It was a really demanding project. Because I wasn’t flying, I felt that I really needed to have the logistics in place. Where are you going to sleep and what are you going to eat and what kind of transportation are you going to go with and how are you going to get to it. I left some room for improvising and open to meeting people and changing the plans slightly.

On top of all the logistics, I was doing a lot of interviews and speaking engagements in many countries as a Goodwill Ambassador for the Danish Red Cross to raise funds and awareness, and update social media regularly.

Gallery image 9 Visiting the Red Cross society in Vanuatu (Instagram)

I started preparing for the trip roughly 10 months before I head off but the actual planning started 3-4 months in advance - the structure of the trip, the budget, the packing, the insurance, the name of the project, where the money was coming from, etc.

I had several fixed rules from the beginning.

  1. To spend a minimum of 24 hours in each country. I wouldn’t recognize a visit if it’s less than that, but I was free to spend as much time as I wanted. Of course, the more time you spend in one country the more time it’s going to take before you get back home. For example, 7 days per country based on roughly 200 countries that’s close to four years of your life. If you spend a month in every country in the world then it’s close to 16 years of your life. So there is a difference between a week in a country and a month in a country. So you have to be very conservative in terms of time management.

  2. Absolutely no flying. If I got on an airplane or any form of flight then the project would be over.

  3. No return back home until I reach the final country.

  4. The project budget was going to be 20 dollars per day on average. if I spent more than twenty dollars, I had to save it another day somewhere along the route.

  5. I didn’t want to pay any bribes.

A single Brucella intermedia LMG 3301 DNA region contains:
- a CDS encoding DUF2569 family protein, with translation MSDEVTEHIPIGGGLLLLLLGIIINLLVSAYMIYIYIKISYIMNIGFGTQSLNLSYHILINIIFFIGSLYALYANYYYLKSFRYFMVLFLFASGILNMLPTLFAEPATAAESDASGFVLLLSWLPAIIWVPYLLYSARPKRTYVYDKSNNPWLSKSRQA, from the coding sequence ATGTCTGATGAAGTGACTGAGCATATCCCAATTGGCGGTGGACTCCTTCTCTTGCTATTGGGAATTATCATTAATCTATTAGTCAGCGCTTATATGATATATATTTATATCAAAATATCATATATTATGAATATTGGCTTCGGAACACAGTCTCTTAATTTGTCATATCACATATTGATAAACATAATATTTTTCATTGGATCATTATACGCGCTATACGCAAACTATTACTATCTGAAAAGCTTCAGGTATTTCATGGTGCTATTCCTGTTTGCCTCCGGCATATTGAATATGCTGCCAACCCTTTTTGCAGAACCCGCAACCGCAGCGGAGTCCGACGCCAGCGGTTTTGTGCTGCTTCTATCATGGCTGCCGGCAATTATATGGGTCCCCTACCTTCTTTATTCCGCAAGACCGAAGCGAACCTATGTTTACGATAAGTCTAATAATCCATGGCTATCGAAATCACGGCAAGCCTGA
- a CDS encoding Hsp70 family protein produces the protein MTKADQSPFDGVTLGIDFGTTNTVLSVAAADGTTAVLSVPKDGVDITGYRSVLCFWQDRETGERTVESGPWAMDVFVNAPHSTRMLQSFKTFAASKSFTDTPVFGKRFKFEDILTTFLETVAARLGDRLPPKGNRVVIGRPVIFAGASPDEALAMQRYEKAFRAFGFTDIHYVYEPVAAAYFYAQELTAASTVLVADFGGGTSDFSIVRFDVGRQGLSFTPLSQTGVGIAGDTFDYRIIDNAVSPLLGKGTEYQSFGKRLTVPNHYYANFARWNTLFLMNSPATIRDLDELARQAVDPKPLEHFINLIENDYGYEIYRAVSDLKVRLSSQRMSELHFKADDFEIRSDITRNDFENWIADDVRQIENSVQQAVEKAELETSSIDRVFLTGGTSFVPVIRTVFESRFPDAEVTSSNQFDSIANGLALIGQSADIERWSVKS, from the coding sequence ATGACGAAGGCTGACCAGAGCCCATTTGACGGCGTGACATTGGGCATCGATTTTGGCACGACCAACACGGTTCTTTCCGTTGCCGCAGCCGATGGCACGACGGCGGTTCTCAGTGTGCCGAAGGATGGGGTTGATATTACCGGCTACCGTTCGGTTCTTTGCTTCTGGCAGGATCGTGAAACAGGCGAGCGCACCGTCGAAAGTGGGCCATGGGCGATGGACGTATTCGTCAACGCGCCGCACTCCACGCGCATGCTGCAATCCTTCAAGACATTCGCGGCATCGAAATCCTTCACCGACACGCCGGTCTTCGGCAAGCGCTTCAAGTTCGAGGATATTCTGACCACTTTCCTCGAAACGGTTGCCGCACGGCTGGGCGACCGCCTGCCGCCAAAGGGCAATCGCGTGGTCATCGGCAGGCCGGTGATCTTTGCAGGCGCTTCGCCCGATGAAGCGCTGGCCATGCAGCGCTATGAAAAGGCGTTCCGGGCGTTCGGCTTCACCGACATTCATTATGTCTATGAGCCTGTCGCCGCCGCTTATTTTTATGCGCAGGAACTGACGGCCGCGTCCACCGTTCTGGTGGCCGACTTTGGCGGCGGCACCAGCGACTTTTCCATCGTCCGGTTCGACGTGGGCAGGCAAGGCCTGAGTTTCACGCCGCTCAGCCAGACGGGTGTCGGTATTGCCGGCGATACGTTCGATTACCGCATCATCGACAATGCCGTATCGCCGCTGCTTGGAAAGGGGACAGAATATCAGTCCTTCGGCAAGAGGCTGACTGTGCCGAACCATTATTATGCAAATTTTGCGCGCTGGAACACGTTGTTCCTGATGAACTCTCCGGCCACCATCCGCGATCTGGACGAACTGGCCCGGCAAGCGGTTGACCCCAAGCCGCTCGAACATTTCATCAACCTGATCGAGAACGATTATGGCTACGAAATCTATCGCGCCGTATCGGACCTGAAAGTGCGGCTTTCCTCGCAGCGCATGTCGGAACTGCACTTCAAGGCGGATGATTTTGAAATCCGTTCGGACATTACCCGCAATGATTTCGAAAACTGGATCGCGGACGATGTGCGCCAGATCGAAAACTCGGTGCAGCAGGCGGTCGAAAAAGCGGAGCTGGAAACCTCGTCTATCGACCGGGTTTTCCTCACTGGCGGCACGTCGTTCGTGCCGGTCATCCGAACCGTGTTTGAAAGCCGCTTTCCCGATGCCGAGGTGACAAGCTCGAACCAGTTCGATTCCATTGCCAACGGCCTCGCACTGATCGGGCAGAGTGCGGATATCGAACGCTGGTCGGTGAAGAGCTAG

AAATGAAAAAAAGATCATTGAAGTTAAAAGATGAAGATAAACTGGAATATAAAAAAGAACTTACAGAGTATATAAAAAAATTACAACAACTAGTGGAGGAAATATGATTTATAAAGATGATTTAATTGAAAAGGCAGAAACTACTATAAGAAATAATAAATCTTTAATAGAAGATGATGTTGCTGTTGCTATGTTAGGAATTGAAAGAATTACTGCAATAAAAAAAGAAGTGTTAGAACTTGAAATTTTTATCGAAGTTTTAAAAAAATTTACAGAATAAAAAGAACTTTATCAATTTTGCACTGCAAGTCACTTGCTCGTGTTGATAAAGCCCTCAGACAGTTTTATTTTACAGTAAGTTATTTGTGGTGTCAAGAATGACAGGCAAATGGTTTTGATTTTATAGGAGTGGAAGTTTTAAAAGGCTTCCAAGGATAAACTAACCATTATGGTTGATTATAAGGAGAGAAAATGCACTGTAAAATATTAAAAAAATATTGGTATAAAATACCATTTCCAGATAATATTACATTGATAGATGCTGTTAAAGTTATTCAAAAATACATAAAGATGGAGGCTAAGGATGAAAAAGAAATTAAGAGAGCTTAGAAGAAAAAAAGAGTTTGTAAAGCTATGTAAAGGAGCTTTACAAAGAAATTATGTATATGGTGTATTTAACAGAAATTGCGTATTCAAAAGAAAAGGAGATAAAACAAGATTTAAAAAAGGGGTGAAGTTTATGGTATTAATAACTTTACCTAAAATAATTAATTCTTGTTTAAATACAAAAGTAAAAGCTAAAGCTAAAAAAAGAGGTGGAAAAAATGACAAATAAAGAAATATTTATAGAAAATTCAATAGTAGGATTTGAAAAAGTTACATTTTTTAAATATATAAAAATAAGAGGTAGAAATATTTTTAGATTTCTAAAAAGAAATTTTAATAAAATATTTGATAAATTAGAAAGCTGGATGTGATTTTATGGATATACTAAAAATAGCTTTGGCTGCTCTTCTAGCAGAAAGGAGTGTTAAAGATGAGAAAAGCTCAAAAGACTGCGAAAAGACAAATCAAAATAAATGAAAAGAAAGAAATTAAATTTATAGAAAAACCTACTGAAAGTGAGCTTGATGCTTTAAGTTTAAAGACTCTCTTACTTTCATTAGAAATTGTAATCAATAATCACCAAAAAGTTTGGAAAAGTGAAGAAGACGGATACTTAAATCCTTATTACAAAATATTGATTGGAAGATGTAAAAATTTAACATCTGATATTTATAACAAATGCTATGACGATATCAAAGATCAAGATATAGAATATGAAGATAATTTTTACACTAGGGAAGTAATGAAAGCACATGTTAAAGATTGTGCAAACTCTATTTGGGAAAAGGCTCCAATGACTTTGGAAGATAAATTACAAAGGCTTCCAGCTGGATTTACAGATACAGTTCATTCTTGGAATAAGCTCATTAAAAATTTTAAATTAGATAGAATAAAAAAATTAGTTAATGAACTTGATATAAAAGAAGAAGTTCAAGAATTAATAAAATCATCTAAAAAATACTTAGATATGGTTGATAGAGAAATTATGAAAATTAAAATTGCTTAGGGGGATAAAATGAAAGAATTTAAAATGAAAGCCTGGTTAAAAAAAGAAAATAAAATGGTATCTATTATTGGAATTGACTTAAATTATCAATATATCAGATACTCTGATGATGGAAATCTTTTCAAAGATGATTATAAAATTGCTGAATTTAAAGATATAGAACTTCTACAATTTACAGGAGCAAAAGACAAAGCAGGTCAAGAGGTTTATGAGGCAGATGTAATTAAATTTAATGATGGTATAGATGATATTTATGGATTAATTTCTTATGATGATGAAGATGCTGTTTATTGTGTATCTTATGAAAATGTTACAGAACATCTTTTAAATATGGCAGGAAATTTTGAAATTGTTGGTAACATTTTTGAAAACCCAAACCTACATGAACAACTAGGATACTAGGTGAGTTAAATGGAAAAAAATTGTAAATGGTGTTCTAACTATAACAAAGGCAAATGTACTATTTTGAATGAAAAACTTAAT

6. I didn’t eat at McDonald’s. That just happened naturally. I enjoyed local food as much as possible.

What modes of transport did you use?

I was aiming to use public transportation as much as possible and to go for the cheapest option. As my budget was 20 US dollars per day, I had to fit into that all the transport, accommodation, food, visas, etc. so it’s quite limiting. I used buses and trains or ferries as much as possible even if the journey was three days longer than the more expensive option that would take half a day.

Gallery image 8 Traveling the Suez Canal via cargo ship (Instagram)

Where did you stay and sleep?

The objective was to have a place to sleep. If someone invited me and I felt I had enough time to be social, and it was someone I trusted, then I definitely would stay with a family somewhere. I did this in many places around the world. I would stay in a lot of hostels, they’re usually very cheap. You probably get Wi-Fi, and sometimes breakfast or at least tea. I’ve met people who have been able to put me in contact with 5-star hotels.

And sometimes I slept on the streets, because I had no options. I traveled with a hammock and whenever I had the opportunity to put up my hammock I did that to save a bit of money. It’s really been everything in between staying on the street and suddenly in a 5-star hotel.

What were the most challenging moments you faced?